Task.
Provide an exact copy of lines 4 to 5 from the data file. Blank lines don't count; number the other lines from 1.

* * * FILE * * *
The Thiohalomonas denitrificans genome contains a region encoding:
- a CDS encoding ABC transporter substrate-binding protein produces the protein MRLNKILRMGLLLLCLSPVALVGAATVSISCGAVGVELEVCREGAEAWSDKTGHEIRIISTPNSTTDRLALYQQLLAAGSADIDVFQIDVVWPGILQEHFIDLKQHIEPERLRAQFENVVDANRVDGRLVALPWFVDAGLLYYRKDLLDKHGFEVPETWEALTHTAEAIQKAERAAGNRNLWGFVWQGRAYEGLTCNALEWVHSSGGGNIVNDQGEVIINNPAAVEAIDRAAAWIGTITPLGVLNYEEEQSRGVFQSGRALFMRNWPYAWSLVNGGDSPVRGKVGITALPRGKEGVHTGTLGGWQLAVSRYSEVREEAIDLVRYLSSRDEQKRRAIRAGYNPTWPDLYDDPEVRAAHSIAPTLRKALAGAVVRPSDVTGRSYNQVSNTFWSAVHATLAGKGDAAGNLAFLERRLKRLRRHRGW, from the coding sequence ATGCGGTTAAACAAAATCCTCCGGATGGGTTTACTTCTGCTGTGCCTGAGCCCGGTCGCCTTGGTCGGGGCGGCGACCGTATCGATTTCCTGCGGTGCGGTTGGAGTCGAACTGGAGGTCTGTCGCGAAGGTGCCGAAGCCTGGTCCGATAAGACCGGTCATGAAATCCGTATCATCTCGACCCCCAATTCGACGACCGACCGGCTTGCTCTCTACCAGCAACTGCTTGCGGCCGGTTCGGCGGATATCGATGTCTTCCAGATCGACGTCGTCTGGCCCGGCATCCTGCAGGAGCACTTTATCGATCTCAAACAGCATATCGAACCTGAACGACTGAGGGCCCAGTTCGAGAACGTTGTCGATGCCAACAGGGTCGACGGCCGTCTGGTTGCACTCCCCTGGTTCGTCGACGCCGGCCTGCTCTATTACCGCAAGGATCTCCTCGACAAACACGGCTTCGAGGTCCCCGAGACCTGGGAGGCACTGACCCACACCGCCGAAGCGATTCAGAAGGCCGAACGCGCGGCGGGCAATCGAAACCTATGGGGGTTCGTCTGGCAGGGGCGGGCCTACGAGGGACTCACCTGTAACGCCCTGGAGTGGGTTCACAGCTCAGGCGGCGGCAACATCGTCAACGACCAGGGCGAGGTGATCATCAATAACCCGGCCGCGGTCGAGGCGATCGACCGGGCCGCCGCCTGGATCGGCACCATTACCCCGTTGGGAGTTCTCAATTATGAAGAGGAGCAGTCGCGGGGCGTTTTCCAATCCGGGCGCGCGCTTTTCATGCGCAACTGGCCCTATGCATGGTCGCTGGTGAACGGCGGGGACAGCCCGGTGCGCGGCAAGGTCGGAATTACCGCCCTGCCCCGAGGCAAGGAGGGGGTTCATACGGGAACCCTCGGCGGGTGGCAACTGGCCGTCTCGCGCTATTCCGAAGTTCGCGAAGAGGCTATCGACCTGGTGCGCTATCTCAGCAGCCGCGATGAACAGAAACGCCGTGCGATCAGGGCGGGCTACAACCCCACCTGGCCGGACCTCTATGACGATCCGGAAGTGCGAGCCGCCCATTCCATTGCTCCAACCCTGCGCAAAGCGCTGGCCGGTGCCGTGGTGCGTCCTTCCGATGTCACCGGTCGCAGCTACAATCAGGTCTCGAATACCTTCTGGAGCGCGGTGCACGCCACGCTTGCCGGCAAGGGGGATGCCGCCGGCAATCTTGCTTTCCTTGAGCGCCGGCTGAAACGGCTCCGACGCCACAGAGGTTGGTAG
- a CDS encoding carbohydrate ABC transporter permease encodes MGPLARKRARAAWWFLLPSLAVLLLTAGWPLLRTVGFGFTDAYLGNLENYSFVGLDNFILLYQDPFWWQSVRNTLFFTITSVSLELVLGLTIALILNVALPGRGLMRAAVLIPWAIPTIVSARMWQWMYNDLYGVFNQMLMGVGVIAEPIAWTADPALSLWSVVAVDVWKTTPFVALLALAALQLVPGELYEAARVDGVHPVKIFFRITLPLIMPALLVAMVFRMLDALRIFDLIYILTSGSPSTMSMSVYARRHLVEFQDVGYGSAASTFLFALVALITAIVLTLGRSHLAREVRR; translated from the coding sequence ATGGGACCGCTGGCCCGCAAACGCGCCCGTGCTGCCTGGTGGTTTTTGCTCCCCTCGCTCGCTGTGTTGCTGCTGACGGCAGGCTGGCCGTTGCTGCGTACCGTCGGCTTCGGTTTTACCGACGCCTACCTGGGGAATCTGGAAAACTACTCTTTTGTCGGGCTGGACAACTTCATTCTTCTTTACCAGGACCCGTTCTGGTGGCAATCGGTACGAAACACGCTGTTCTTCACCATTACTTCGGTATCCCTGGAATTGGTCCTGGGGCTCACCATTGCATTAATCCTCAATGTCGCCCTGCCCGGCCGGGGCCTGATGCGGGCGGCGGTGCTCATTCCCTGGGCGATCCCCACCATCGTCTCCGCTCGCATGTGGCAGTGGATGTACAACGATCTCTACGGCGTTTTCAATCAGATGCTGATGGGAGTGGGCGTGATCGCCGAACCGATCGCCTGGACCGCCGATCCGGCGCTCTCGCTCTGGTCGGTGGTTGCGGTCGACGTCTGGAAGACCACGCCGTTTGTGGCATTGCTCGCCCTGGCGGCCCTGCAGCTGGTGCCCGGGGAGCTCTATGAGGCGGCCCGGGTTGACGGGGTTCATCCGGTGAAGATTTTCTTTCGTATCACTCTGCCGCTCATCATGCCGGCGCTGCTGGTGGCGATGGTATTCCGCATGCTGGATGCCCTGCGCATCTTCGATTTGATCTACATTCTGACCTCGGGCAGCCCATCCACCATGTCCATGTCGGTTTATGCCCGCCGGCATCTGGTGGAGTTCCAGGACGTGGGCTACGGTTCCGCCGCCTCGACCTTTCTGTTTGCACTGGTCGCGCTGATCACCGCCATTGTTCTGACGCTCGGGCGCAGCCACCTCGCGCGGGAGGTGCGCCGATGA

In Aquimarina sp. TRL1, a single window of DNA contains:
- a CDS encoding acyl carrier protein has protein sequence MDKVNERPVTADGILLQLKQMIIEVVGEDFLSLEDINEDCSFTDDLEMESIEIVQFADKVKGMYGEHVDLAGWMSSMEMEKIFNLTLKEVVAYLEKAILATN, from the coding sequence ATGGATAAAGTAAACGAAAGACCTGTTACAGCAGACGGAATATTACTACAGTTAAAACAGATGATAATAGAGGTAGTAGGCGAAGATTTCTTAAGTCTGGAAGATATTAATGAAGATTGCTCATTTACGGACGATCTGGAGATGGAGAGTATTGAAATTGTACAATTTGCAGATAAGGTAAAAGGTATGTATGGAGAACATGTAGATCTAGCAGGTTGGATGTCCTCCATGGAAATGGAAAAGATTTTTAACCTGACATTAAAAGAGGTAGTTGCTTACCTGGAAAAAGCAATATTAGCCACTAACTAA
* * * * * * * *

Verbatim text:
In Aquimarina sp. TRL1, a single window of DNA contains:
- a CDS encoding acyl carrier protein has protein sequence MDKVNERPVTADGILLQLKQMIIEVVGEDFLSLEDINEDCSFTDDLEMESIEIVQFADKVKGMYGEHVDLAGWMSSMEMEKIFNLTLKEVVAYLEKAILATN, from the coding sequence ATGGATAAAGTAAACGAAAGACCTGTTACAGCAGACGGAATATTACTACAGTTAAAACAGATGATAATAGAGGTAGTAGGCGAAGATTTCTTAAGTCTGGAAGATATTAATGAAGATTGCTCATTTACGGACGATCTGGAGATGGAGAGTATTGAAATTGTACAATTTGCAGATAAGGTAAAAGGTATGTATGGAGAACATGTAGATCTAGCAGGTTGGATGTCCTCCATGGAAATGGAAAAGATTTTTAACCTGACATTAAAAGAGGTAGTTGCTTACCTGGAAAAAGCAATATTAGCCACTAACTAA